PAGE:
UK & Europe
As the issue of personal protective equipment (PPE) availability, or lack of, becomes more and more prevalent, we look at the challenges which this presents to employers as well as offering some practical guidance to ensure compliance of the employer's legal duties.
Authors: Tony Cawley, Mary Edis & Scott Taylor
The provision of adequate personal protective equipment (PPE) to health and social care workers in the context of the current COVID-19 pandemic raises numerous challenges including:
Examples of the main types of PPE currently recommended by Public Health England include:
Eye and face protection can be achieved by the use of any one of the following:
• surgical mask with integrated visor
• full face shield or visor
• polycarbonate safety spectacles or equivalent
While performing AGPs, a full-face shield or visor is recommended. Eye and face protection should be discarded and replaced and not be subject to continued use if damaged or soiled (for example, with secretions).
Long sleeved disposable fluid repellent gowns must be worn when a disposable plastic apron provides inadequate cover of staff uniform or clothes for the procedure or task being performed, and when there is a risk of splashing of body fluids such as during AGPs in higher risk areas or in operative procedures.
An employer has statutory and common law duties to ensure the health, safety and welfare at work of its employees. The statutory duties are governed by the Health & Safety at Work Act 1974 and the various health and safety Regulations which impose specific duties on employers.
Relevant regulations in respect of PPE include:
In respect of COSHH a biological agent is expressly included within the definition of substances hazardous to health. Regulation 2(1) defines these as “a micro-organism, cell culture or human endoparasite, whether or not genetically modified, which may cause infection, allergy, toxicity or otherwise create a hazard to human health”. The definition therefore covers infectious harmful viruses such as COVID-19, insofar as exposure could be shown to arise "out of or in connection with work at the workplace". So the role of the workplace in the transmission of the disease becomes highly relevant.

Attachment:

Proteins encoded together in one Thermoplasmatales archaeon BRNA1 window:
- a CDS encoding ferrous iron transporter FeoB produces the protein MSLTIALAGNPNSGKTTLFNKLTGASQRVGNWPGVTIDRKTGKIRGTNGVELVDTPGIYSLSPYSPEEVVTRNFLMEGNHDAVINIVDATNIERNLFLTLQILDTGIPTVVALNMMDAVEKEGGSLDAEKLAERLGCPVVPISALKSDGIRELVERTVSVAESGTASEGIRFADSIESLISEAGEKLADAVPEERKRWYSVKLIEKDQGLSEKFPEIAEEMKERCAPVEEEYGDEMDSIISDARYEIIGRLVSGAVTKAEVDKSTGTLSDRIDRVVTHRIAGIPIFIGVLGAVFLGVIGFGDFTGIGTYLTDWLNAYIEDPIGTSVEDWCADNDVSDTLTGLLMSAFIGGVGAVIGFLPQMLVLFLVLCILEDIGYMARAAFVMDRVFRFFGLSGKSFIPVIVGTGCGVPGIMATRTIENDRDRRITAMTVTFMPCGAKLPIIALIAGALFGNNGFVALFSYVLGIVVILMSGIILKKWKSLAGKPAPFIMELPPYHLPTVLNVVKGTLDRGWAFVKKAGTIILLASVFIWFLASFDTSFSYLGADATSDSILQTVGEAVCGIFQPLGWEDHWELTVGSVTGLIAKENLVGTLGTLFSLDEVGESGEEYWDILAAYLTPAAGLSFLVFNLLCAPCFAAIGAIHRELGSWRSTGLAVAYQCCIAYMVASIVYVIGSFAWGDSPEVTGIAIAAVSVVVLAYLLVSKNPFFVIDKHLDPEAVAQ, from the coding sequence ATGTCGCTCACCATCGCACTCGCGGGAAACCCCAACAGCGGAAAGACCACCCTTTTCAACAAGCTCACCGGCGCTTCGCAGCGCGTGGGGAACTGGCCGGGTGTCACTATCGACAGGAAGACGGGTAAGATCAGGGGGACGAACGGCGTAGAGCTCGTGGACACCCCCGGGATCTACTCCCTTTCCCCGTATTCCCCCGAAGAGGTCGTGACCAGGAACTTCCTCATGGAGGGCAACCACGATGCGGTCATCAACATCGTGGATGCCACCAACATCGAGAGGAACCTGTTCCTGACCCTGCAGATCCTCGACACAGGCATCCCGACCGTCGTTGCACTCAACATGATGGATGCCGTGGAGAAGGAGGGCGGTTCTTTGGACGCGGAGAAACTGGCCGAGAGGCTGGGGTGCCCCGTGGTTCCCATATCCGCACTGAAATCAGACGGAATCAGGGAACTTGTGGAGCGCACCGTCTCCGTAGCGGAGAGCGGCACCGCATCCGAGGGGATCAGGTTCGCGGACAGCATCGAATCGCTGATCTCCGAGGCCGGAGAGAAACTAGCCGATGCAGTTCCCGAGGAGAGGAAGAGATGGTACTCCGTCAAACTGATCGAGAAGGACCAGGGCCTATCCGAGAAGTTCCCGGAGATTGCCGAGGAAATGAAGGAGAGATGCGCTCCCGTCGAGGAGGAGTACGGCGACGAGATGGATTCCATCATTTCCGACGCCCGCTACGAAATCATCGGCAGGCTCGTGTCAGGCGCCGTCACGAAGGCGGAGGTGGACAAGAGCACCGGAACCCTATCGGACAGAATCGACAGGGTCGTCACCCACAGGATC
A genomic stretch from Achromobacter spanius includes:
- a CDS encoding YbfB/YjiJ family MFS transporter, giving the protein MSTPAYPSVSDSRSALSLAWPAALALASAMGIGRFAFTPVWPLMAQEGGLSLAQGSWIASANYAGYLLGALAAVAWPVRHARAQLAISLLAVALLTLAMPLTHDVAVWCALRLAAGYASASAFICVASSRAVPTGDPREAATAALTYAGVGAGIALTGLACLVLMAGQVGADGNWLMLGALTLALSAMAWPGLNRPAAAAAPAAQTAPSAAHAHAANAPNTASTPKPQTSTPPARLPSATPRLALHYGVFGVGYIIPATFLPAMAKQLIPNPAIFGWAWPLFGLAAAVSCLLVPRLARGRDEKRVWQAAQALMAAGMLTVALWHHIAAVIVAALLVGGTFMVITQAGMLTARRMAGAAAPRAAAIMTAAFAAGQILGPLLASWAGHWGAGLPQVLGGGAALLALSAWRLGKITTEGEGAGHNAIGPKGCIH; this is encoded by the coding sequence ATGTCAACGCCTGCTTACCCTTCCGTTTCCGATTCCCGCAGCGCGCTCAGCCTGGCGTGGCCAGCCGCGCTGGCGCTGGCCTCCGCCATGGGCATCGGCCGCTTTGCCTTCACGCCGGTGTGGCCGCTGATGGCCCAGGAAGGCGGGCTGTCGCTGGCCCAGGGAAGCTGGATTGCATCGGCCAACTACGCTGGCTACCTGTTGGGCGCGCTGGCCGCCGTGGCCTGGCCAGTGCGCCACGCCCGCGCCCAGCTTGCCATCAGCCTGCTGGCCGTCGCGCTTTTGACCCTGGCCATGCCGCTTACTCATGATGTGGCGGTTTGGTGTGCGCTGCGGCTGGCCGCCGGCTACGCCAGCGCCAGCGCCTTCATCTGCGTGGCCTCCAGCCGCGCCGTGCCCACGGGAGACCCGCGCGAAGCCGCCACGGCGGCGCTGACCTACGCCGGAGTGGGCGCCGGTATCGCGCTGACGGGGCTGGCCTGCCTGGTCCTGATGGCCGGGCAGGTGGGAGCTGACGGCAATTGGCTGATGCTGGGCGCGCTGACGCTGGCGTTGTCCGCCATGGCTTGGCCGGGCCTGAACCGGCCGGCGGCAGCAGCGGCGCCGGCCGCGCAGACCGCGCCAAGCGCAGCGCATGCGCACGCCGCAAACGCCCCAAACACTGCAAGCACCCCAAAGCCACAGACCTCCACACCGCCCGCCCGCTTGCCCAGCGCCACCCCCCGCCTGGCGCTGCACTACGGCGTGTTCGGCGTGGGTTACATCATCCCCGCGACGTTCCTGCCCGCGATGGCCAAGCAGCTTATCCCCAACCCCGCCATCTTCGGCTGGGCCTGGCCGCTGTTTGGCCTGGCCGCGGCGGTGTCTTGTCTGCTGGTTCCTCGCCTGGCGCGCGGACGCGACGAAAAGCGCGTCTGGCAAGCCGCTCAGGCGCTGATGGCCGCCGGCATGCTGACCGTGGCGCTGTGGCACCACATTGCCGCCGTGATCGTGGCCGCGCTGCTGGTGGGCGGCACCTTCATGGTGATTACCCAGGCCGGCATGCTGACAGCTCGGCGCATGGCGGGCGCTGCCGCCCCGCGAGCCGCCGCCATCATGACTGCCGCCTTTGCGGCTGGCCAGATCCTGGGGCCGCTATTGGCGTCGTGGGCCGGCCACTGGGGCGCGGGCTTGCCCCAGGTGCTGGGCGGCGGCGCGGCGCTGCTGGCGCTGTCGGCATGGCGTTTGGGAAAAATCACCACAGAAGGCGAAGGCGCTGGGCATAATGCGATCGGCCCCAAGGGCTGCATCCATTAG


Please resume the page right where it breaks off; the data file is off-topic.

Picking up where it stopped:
The statutory requirement to assess risks contained generally within reg.3 of the Management of Health and Safety at Work Regulations 1999, and within COSHH specifically at reg.6, is a cornerstone of the employer's duty. For PPE equipment to be suitable it has to be at least appropriate for the risk and, as far as practicable, effective to prevent or adequately control the risk. The identification of risk is therefore essential to the judgment of suitability.
Breach of health and safety Regulations attracts criminal sanctions but it may be that given the current recognised shortage of PPE, the Health and Safety Executive would not consider it in the public interest to prosecute for failure to comply with legislation. Currently individual COVID-19 cases are not classified as RIDDOR reportable and so would not be investigated.
However, concern is increasing with regard to inadequate supplies of PPE to NHS staff and on 31st March 2020 Dame Donna Kinnar, chief executive of the Royal College of Nursing wrote to the HSE requesting its active intervention in the light of regulatory breaches.
A major change to civil liability for breach of statutory duty, including liability under the many health and safety regulations, was made by s.69 of the Enterprise and Regulatory Reform Act 2013 which amended s47 of the Health and Safety at Work Act 1974. As a result breach of a duty imposed by an existing statutory provision is no longer actionable as a civil claim (except in certain circumstances). Claimants are therefore obliged to prove negligence under common law principles.